Otolaryngology (ENT) EHR Software

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athenahealth EHR Software

66 Reviews

Founded in 1997, athenahealth, Inc. is one of the largest public-listed EHR company in the US. The Massachusetts based company provides web-based Electronic Medical Records, Practice Ma.. Read more

eClinicalWorks EMR

59 Reviews

eClinicalWorks is an award-winning vendor offering integrated EHR, Practice Management, Population Health, and Revenue Cycle Management solutions and services to more than 130,000 physicians across US.. Read more

Cerner PowerChart Software

53 Reviews

Cerner is the leading US supplier of health care information technology offering a unified suite of digital solutions that streamline clinical and administrative workflows enabling providers to care f.. Read more

PrognoCIS EMR

45 Reviews

PrognoCIS, set up in early 2000s, is a healthcare company that is suitable for all sizes of practices and hospitals. It offers integrated modules for EHR, practice management, and patient portal appli.. Read more

EpicCare EMR software

44 Reviews

Epic Systems Corporation, or Epic, has been in the market since 1979 and employes around 10,000 personnel. Headquartered in Verona, Wisconsin, Epic has raked in numerous accolades and awards over the .. Read more

AdvancedMD EHR Software

41 Reviews

AdvancedMD is an integrated medical software suite for independent practices. Founded in 1999 and based in South Jordan, Utah, the vendor serves an expansive national footprint of more than 22,500 pra.. Read more

Allscripts EHR

40 Reviews

Allscripts has been in business for the past 30 years with presence across four countries; US, UK, Canada, and Australia. Over time, the company has transitioned from a core electronic prescribing ent.. Read more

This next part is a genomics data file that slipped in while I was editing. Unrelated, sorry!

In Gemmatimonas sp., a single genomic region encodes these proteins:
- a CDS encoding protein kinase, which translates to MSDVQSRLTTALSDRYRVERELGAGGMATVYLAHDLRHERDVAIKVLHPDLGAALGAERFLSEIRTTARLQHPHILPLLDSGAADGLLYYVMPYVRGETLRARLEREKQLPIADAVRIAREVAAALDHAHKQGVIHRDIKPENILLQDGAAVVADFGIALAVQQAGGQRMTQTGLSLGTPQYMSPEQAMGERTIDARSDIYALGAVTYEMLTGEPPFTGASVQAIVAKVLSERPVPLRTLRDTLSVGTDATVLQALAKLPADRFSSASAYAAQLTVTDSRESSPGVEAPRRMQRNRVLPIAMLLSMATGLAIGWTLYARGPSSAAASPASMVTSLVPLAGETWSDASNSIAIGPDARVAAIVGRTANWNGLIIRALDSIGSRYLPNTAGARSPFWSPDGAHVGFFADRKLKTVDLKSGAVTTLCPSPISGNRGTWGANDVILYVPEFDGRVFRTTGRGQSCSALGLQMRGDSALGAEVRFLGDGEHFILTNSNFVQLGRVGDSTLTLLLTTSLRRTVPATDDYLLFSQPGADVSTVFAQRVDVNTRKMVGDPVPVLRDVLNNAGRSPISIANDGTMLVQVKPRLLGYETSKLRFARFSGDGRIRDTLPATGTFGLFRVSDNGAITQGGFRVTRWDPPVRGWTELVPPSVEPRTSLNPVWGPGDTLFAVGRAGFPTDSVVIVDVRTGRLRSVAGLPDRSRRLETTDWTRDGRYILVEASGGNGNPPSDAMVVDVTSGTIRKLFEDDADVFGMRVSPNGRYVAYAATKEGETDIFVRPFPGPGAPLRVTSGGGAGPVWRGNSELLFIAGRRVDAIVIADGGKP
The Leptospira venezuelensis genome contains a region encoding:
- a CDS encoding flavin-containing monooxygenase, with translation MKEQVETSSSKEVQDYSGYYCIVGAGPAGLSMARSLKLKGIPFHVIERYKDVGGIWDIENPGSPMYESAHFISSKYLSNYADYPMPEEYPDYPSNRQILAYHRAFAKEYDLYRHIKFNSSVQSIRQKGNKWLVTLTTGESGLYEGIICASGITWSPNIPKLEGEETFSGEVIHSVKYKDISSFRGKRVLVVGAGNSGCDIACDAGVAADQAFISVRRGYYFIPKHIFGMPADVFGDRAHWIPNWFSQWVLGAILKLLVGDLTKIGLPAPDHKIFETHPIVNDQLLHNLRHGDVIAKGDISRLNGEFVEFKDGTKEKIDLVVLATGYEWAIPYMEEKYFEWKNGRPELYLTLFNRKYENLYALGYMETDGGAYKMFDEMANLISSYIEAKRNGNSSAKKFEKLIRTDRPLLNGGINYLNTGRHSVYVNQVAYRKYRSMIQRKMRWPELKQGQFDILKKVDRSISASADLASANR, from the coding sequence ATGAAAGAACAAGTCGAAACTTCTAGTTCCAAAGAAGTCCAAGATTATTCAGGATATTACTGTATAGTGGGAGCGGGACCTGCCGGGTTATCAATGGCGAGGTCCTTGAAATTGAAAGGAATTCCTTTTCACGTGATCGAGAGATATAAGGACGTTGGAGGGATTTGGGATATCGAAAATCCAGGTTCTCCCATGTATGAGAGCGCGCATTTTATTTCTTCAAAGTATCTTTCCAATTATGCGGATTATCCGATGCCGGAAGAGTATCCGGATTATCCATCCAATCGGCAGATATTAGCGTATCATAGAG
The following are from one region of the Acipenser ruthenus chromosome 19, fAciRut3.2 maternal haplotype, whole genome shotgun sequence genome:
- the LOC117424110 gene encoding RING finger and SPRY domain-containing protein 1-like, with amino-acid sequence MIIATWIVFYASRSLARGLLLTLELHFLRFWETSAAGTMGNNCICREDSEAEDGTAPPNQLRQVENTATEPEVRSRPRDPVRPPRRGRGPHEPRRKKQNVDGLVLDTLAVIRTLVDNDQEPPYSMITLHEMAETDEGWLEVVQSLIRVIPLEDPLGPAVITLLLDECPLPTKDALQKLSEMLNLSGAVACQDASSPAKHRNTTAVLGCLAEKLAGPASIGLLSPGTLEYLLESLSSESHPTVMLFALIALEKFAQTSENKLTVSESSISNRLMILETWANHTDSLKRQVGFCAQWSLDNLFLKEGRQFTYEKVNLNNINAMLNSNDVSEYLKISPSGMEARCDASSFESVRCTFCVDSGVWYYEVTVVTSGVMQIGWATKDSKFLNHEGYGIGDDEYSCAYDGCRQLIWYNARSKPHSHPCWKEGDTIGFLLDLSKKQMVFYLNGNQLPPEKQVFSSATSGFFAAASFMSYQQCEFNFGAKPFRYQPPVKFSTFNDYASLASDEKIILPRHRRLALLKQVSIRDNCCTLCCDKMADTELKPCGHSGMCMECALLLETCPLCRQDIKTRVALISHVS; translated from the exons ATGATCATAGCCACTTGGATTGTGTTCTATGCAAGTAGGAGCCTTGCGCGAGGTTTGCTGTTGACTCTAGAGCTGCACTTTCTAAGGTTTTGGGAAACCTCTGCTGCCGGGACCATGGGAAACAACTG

Practice Fusion EHR

33 Reviews

Practice Fusion, an Allscripts company, founded in 2005 is the #1 cloud-based ambulatory EHR platform in the United States. It has partnered with some of the leading medical billing software companies.. Read more

EHR Reviews, Features, Pricing & Compare

Buyers Guide

Otolaryngology EHR Buyers Guide—Know Your Facts

It’s the oldest form of medical specialty in the US and still Otologists bring relief, hope & solutions to millions of people each year. But is your EHR software package helping you do this optimally, the way modern technology can enable you to?

Below we’ll look at the vital aspects your EHR software must contain. Also familiarize yourself with what the industry standards are for any EHR these days so you know you get value for money. This will set you up to function like never before:

- Using your time optimally and even seeing more patients in a day